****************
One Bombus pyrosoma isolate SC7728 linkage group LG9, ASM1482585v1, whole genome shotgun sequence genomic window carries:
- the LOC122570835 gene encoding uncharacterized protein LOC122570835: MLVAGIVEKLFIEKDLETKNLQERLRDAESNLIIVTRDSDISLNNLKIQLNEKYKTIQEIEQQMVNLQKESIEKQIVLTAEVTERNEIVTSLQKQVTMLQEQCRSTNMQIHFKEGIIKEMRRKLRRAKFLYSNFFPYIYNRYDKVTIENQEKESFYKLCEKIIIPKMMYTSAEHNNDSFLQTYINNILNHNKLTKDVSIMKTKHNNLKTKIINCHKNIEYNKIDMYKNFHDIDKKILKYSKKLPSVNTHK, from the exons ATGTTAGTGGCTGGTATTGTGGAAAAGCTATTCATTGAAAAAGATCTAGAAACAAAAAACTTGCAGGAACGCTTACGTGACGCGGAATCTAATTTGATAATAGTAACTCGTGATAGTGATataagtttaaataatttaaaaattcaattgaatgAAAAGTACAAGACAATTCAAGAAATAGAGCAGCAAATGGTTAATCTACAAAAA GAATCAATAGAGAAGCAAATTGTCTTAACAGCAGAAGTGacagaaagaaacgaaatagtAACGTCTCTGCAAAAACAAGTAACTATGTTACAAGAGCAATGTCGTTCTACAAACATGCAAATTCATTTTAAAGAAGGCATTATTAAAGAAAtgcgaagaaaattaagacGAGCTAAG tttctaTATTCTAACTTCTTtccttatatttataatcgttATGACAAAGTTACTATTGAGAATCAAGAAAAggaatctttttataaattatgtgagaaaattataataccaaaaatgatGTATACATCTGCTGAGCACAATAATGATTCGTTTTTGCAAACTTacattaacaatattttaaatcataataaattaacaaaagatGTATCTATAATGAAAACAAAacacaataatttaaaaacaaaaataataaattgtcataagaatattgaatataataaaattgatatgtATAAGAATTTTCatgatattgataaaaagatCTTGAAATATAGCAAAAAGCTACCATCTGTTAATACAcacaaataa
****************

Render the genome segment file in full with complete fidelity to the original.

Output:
One Bombus pyrosoma isolate SC7728 linkage group LG9, ASM1482585v1, whole genome shotgun sequence genomic window carries:
- the LOC122570835 gene encoding uncharacterized protein LOC122570835: MLVAGIVEKLFIEKDLETKNLQERLRDAESNLIIVTRDSDISLNNLKIQLNEKYKTIQEIEQQMVNLQKESIEKQIVLTAEVTERNEIVTSLQKQVTMLQEQCRSTNMQIHFKEGIIKEMRRKLRRAKFLYSNFFPYIYNRYDKVTIENQEKESFYKLCEKIIIPKMMYTSAEHNNDSFLQTYINNILNHNKLTKDVSIMKTKHNNLKTKIINCHKNIEYNKIDMYKNFHDIDKKILKYSKKLPSVNTHK, from the exons ATGTTAGTGGCTGGTATTGTGGAAAAGCTATTCATTGAAAAAGATCTAGAAACAAAAAACTTGCAGGAACGCTTACGTGACGCGGAATCTAATTTGATAATAGTAACTCGTGATAGTGATataagtttaaataatttaaaaattcaattgaatgAAAAGTACAAGACAATTCAAGAAATAGAGCAGCAAATGGTTAATCTACAAAAA GAATCAATAGAGAAGCAAATTGTCTTAACAGCAGAAGTGacagaaagaaacgaaatagtAACGTCTCTGCAAAAACAAGTAACTATGTTACAAGAGCAATGTCGTTCTACAAACATGCAAATTCATTTTAAAGAAGGCATTATTAAAGAAAtgcgaagaaaattaagacGAGCTAAG tttctaTATTCTAACTTCTTtccttatatttataatcgttATGACAAAGTTACTATTGAGAATCAAGAAAAggaatctttttataaattatgtgagaaaattataataccaaaaatgatGTATACATCTGCTGAGCACAATAATGATTCGTTTTTGCAAACTTacattaacaatattttaaatcataataaattaacaaaagatGTATCTATAATGAAAACAAAacacaataatttaaaaacaaaaataataaattgtcataagaatattgaatataataaaattgatatgtATAAGAATTTTCatgatattgataaaaagatCTTGAAATATAGCAAAAAGCTACCATCTGTTAATACAcacaaataa